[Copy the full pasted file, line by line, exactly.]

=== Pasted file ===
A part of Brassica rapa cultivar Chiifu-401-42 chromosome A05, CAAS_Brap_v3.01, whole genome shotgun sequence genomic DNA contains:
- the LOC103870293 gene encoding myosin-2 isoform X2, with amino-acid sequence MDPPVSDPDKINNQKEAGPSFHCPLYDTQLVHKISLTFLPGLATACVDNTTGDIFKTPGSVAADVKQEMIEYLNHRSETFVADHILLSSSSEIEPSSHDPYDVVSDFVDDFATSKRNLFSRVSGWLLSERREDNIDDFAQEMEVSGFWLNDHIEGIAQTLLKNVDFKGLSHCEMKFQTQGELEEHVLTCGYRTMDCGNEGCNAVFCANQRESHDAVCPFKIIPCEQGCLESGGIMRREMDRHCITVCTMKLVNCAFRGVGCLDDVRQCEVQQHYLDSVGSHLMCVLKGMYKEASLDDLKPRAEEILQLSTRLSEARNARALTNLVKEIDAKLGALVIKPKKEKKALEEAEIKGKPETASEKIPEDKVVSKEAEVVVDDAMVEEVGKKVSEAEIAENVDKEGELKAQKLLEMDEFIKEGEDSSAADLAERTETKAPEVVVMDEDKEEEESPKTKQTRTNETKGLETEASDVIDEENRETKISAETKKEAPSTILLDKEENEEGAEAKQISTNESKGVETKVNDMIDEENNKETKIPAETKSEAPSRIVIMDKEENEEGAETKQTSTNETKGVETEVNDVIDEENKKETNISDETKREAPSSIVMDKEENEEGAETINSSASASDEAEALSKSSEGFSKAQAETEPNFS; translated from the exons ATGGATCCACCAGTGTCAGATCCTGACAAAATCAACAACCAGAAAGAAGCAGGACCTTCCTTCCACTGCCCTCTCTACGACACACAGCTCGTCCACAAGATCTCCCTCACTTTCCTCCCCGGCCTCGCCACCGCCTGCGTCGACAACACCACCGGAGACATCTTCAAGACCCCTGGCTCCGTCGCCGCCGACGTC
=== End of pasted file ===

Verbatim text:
A part of Brassica rapa cultivar Chiifu-401-42 chromosome A05, CAAS_Brap_v3.01, whole genome shotgun sequence genomic DNA contains:
- the LOC103870293 gene encoding myosin-2 isoform X2, with amino-acid sequence MDPPVSDPDKINNQKEAGPSFHCPLYDTQLVHKISLTFLPGLATACVDNTTGDIFKTPGSVAADVKQEMIEYLNHRSETFVADHILLSSSSEIEPSSHDPYDVVSDFVDDFATSKRNLFSRVSGWLLSERREDNIDDFAQEMEVSGFWLNDHIEGIAQTLLKNVDFKGLSHCEMKFQTQGELEEHVLTCGYRTMDCGNEGCNAVFCANQRESHDAVCPFKIIPCEQGCLESGGIMRREMDRHCITVCTMKLVNCAFRGVGCLDDVRQCEVQQHYLDSVGSHLMCVLKGMYKEASLDDLKPRAEEILQLSTRLSEARNARALTNLVKEIDAKLGALVIKPKKEKKALEEAEIKGKPETASEKIPEDKVVSKEAEVVVDDAMVEEVGKKVSEAEIAENVDKEGELKAQKLLEMDEFIKEGEDSSAADLAERTETKAPEVVVMDEDKEEEESPKTKQTRTNETKGLETEASDVIDEENRETKISAETKKEAPSTILLDKEENEEGAEAKQISTNESKGVETKVNDMIDEENNKETKIPAETKSEAPSRIVIMDKEENEEGAETKQTSTNETKGVETEVNDVIDEENKKETNISDETKREAPSSIVMDKEENEEGAETINSSASASDEAEALSKSSEGFSKAQAETEPNFS; translated from the exons ATGGATCCACCAGTGTCAGATCCTGACAAAATCAACAACCAGAAAGAAGCAGGACCTTCCTTCCACTGCCCTCTCTACGACACACAGCTCGTCCACAAGATCTCCCTCACTTTCCTCCCCGGCCTCGCCACCGCCTGCGTCGACAACACCACCGGAGACATCTTCAAGACCCCTGGCTCCGTCGCCGCCGACGTC